The U.S. Environmental Protection Agency (EPA) and the Department of Transportation’s National Highway Traffic Safety Administration (NHTSA) are jointly proposing a national program that would establish the next phase of greenhouse gas (GHG) emissions and fuel efficiency standards for medium- and heavy-duty vehicles. This “Phase 2 program” would significantly reduce carbon emissions and improve the fuel efficiency of heavy-duty vehicles, helping to address the challenges of global climate change and energy security.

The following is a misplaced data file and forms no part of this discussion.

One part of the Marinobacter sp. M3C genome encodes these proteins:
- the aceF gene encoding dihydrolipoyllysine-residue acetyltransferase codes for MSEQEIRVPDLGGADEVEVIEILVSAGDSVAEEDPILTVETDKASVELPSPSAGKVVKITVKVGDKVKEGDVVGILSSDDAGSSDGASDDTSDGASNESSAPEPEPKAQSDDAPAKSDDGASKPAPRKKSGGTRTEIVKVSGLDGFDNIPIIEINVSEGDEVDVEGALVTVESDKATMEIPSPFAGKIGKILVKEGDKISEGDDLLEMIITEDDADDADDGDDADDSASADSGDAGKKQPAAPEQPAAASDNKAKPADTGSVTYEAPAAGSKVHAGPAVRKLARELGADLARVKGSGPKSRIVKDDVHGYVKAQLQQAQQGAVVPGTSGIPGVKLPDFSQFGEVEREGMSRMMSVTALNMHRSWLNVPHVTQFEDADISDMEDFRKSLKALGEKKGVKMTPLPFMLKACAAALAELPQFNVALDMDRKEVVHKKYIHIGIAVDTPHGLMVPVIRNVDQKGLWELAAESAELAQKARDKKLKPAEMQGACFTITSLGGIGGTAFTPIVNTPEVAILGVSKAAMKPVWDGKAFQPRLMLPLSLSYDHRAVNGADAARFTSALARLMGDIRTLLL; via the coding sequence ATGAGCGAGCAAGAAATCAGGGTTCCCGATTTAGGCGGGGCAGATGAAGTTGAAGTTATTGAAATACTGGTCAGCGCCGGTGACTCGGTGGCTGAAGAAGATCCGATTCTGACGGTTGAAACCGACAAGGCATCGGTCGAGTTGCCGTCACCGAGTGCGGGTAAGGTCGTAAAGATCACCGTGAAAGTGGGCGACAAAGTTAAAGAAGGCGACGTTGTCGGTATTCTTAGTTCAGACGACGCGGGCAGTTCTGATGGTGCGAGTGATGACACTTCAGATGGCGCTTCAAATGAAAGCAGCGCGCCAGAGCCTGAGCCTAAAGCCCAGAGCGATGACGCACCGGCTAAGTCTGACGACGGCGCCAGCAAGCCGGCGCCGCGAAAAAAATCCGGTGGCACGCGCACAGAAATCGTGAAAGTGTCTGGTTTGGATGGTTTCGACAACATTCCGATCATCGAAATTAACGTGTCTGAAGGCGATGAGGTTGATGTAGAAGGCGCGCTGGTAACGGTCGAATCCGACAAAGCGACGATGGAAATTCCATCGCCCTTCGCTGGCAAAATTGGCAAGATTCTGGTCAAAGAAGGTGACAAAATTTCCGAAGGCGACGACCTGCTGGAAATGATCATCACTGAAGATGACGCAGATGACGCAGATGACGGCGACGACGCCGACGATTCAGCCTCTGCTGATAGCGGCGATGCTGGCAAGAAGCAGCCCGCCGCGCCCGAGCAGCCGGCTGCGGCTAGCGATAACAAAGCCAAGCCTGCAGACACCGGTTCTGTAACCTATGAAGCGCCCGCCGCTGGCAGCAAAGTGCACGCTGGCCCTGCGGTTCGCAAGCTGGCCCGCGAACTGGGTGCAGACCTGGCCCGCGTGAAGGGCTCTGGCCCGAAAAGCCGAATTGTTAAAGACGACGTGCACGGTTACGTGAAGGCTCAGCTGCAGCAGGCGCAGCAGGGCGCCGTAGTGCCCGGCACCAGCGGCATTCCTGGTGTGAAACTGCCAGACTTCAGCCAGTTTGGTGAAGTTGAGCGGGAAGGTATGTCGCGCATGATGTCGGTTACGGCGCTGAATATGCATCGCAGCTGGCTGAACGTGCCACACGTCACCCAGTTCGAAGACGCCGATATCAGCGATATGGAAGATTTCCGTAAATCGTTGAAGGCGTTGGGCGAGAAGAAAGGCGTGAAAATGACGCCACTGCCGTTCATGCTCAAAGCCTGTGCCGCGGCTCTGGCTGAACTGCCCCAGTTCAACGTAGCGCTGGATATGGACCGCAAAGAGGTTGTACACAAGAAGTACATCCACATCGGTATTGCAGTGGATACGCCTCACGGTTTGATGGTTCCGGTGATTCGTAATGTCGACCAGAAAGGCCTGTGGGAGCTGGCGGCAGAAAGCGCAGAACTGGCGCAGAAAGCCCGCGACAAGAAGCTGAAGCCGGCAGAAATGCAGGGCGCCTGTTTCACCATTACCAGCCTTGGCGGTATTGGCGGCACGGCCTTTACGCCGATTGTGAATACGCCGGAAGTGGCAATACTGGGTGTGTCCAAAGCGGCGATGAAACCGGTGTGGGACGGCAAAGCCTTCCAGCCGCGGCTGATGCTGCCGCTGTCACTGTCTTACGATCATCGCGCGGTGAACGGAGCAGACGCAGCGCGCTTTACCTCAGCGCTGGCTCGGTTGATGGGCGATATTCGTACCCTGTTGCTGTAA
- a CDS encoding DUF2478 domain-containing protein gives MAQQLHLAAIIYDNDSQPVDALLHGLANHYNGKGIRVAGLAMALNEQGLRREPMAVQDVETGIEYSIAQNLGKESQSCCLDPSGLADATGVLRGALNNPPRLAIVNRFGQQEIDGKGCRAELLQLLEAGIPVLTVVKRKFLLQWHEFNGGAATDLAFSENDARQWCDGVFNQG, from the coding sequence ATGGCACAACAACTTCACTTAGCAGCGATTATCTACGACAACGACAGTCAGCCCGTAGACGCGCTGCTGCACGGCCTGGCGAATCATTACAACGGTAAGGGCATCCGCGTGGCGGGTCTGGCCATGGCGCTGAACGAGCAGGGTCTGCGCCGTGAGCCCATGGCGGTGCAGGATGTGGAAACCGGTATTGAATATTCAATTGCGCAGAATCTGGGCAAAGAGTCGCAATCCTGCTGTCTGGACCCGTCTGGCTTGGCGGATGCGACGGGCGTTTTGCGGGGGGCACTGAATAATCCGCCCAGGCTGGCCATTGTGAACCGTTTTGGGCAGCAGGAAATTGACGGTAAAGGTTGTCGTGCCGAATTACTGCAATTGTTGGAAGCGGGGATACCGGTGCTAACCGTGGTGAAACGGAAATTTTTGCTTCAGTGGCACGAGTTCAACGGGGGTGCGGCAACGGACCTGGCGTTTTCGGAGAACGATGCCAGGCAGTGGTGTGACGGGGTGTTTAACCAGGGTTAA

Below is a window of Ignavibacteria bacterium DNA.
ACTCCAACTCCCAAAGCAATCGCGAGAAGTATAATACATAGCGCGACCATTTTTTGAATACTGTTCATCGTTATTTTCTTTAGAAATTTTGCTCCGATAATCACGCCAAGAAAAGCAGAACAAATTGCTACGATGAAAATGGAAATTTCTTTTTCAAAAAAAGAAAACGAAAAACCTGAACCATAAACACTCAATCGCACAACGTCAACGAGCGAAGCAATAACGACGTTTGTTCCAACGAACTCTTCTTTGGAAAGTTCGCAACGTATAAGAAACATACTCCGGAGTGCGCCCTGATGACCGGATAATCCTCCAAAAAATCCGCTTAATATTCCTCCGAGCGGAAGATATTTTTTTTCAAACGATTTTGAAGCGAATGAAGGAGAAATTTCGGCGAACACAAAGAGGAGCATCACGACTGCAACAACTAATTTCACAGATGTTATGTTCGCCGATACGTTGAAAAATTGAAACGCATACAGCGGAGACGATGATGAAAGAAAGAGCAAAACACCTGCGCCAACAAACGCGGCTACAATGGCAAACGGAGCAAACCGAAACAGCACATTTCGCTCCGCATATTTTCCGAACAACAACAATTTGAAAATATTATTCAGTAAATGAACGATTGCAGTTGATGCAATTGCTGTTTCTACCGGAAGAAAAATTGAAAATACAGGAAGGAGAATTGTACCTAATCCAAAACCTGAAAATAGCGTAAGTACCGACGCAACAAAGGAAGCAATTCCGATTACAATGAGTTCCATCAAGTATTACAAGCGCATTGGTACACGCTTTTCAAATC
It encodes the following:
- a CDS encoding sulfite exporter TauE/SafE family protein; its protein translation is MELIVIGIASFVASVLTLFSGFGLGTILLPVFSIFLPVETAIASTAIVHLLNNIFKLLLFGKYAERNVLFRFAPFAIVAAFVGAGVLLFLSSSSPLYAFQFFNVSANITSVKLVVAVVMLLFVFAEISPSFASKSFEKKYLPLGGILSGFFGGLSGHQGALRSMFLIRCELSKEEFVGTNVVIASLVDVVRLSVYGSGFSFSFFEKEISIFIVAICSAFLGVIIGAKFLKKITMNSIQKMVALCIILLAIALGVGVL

Building on the first medium- and heavy-duty vehicle GHG emission and fuel efficiency standards (Phase 1), Phase 2 would further reduce fuel consumption and carbon pollution through performance-based standards based on robust technical data and extensive stakeholder outreach. This new phase of the national program would benefit businesses and consumers, saving the industry billions of dollars’ worth of fuel, reducing the costs for transporting goods, while reducing GHG emissions by 1 billion metric tons. The Phase 2 standards would spur innovation, encouraging the development and deployment of existing and advanced cost-effective technologies for a new generation of cleaner, more fuel-efficient commercial trucks; creating opportunities for job growth; and providing an opportunity for U.S. industry to build on its position as a world leader in fuel-efficient trucking technologies. Under these proposed standards, the fuel consumption of tractor trailers alone could drop as much as 24%.